PRC Blog

5 Tips on Communicating Data

November 12, 2018

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5 Tips for Communicating Data

One of the most remarkable things about data is that it can be gathered, analyzed, and used in a multitude of ways. When communicated to others, data can shed light and drive change, offering a plethora of opportunity for advancement—so long as it is communicated effectively. While there are endless types of data to be collected, and many ways to analyze that data, there are some key factors that can improve the ability to communicate your data to others and may empower them to better utilize it.

  1. Know Your Audience. The level and depth of information colleagues want and need will vary greatly depending on their role in the company. A CEO may want a higher-level overview of the data—what do these numbers mean overall? While a frontline staff member may want more specifics—what specific thing can be done to improve processes? Knowing detailed information about what your audience needs from the data allows you to tailor the presentation to be most effective and time efficient.
  2. Make it Memorable. Messages are easier to remember when they are presented in a way that engages multiple modes of learning. That is, if you plan to verbalize data, strengthen the message by adding visuals to supplement your spoken word. This allows your audience to remember not only what they heard, but also what they saw. These visual aids could be charts, colors, photos—really anything that helps the message stick! This will also help people to conceptualize the information more effectively.

  3. Make it Easy to Understand. When creating those visual aids, be consistent with formatting choices in graphs and figures so as not to overwhelm your audience. This consistency might include anything from type of graphs to color choice. Staying consistent allows those you are communicating with to be able to quickly comprehend the graph—by changing formatting, not only are you presenting new data for people to digest, you are presenting a new type of graph for them to decipher. Data is also easier to understand when it is being shared regularly. The more people see and interact with data, the more comfortable they will feel.

  4. Start with what’s important. People are busy; don’t make them wait to get to the good stuff! Presenting data should be like a newspaper article—you know what happens by the time you finish reading the headline. Be upfront with the findings and then get into the specifics that may interest the specific group you are working with.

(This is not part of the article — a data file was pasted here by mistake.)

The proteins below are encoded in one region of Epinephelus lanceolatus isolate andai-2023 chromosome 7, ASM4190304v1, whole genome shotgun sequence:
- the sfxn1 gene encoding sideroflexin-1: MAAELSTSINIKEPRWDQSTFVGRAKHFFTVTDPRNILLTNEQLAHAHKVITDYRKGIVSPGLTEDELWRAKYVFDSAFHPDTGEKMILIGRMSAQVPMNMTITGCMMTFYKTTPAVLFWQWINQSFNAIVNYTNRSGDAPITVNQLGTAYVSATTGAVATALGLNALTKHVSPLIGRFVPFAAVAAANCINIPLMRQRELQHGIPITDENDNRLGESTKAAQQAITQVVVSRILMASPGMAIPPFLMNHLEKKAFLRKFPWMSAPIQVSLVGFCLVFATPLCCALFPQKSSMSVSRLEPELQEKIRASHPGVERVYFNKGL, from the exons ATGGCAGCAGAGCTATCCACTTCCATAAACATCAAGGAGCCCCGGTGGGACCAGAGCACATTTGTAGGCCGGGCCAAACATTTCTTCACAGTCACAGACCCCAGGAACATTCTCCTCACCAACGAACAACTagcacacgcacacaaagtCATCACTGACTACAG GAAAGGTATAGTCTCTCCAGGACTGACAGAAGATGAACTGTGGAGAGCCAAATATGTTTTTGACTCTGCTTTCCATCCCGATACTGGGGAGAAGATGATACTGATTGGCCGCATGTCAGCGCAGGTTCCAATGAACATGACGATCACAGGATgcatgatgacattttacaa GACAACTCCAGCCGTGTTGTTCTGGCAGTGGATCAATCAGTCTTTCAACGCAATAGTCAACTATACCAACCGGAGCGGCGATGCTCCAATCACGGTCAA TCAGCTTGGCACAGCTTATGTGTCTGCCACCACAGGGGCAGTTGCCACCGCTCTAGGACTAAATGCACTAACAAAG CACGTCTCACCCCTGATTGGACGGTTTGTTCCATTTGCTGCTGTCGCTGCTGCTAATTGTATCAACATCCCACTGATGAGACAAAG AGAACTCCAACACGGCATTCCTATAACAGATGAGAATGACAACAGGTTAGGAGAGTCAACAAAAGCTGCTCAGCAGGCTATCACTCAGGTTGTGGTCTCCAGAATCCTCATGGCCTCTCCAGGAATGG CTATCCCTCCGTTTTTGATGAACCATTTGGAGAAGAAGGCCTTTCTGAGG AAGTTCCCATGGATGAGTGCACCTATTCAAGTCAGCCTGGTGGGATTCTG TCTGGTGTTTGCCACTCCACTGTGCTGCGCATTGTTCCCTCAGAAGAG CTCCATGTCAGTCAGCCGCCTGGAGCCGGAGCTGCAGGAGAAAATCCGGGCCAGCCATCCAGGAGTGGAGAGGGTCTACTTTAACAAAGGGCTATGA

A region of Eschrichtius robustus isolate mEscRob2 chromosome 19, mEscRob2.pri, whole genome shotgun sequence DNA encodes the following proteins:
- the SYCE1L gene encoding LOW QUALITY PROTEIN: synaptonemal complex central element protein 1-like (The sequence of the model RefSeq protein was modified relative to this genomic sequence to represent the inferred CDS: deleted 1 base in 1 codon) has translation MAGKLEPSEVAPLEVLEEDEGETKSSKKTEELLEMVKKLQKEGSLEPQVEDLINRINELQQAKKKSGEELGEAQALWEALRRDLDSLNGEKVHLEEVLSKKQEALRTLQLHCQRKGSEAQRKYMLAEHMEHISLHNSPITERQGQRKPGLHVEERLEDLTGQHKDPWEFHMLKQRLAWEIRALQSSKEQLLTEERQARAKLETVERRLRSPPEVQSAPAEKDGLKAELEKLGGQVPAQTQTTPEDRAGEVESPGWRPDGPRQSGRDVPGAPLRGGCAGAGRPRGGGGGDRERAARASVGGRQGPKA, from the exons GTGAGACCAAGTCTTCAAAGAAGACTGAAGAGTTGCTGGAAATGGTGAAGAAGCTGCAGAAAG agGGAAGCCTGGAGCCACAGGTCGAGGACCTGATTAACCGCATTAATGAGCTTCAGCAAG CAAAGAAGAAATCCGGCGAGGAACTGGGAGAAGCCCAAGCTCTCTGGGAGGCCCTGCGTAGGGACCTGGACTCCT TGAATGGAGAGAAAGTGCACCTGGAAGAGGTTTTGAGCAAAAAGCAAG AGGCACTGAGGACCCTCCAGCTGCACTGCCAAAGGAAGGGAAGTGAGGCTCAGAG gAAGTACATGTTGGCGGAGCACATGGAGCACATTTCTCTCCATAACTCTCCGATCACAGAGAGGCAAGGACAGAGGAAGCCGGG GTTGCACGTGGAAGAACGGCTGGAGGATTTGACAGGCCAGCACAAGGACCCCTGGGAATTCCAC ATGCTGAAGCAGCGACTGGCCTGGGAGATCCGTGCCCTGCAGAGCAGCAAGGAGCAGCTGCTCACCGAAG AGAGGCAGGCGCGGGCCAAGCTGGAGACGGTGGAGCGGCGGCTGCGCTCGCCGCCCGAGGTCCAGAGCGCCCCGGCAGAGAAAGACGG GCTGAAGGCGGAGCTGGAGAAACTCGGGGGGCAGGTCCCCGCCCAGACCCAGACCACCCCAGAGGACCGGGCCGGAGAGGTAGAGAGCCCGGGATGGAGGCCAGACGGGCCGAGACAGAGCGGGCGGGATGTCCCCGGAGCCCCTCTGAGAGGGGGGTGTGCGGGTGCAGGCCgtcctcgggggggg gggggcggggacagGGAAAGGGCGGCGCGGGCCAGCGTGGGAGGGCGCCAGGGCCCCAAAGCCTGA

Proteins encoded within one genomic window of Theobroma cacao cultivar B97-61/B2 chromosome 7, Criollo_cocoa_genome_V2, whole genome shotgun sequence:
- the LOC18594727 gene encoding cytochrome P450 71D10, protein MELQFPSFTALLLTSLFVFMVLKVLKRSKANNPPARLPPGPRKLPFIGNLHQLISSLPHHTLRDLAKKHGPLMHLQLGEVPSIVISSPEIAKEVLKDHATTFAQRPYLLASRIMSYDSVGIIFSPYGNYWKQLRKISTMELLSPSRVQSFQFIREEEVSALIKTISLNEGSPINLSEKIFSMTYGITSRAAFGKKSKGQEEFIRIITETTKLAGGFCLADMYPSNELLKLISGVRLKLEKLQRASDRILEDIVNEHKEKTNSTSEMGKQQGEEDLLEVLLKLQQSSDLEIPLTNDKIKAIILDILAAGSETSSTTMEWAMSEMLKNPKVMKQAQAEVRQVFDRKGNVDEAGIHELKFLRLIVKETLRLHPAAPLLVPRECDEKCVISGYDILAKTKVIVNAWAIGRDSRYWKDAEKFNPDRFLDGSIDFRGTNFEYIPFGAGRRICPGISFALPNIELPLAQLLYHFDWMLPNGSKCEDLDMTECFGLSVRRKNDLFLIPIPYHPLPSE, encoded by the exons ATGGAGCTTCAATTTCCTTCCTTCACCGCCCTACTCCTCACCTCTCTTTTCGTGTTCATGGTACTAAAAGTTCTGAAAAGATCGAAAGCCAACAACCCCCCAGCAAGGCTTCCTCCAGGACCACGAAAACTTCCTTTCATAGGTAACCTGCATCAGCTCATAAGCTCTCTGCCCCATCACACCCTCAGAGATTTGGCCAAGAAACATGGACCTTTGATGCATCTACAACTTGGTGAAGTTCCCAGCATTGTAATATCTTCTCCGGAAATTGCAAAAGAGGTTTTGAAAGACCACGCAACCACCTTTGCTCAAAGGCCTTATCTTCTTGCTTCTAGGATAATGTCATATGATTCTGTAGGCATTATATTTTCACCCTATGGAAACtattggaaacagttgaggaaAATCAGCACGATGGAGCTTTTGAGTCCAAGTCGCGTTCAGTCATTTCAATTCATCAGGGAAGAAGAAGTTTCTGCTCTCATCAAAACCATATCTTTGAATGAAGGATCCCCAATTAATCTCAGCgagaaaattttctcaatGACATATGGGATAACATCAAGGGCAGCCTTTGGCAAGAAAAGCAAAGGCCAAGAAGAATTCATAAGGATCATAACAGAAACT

5. Be able to answer How and Why. Ask yourself questions your audience might be wondering. How was the information gathered? How or by whom were the statistics and calculations run? While these questions may or may not come up during your presentation, they are nonetheless important to have in your back pocket. If you are communicating your data to someone who asks these questions and you fluster, you may lose credibility — even if the numbers are accurate. There are many nuances in statistical testing; having prepared your reasons for why you ran the chosen tests will aid in the credibility of the numbers.

 

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Tags: Professional Research Consultants, PRC, How To

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Child HCAHPS Public Reporting

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In a notice published this week, the Agency for Healthcare Research and Quality (AHRQ) is seeking approval to collect and publish data for the Child Hospital Consumer Assessment of Healthcare Provides and Systems (Child HCAHPS).

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Tags: CAHPS, Federal Register, CMS, AHRQ, Child HCAHPS, Public Reporting, Pediatric

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Refocusing on Physician Success: What You Can Do

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Improving Teamwork and the Overall Quality of Care

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How do Your Hospital/Physician Relations Stack Up?

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Tags: physician engagement, relationships, physicians

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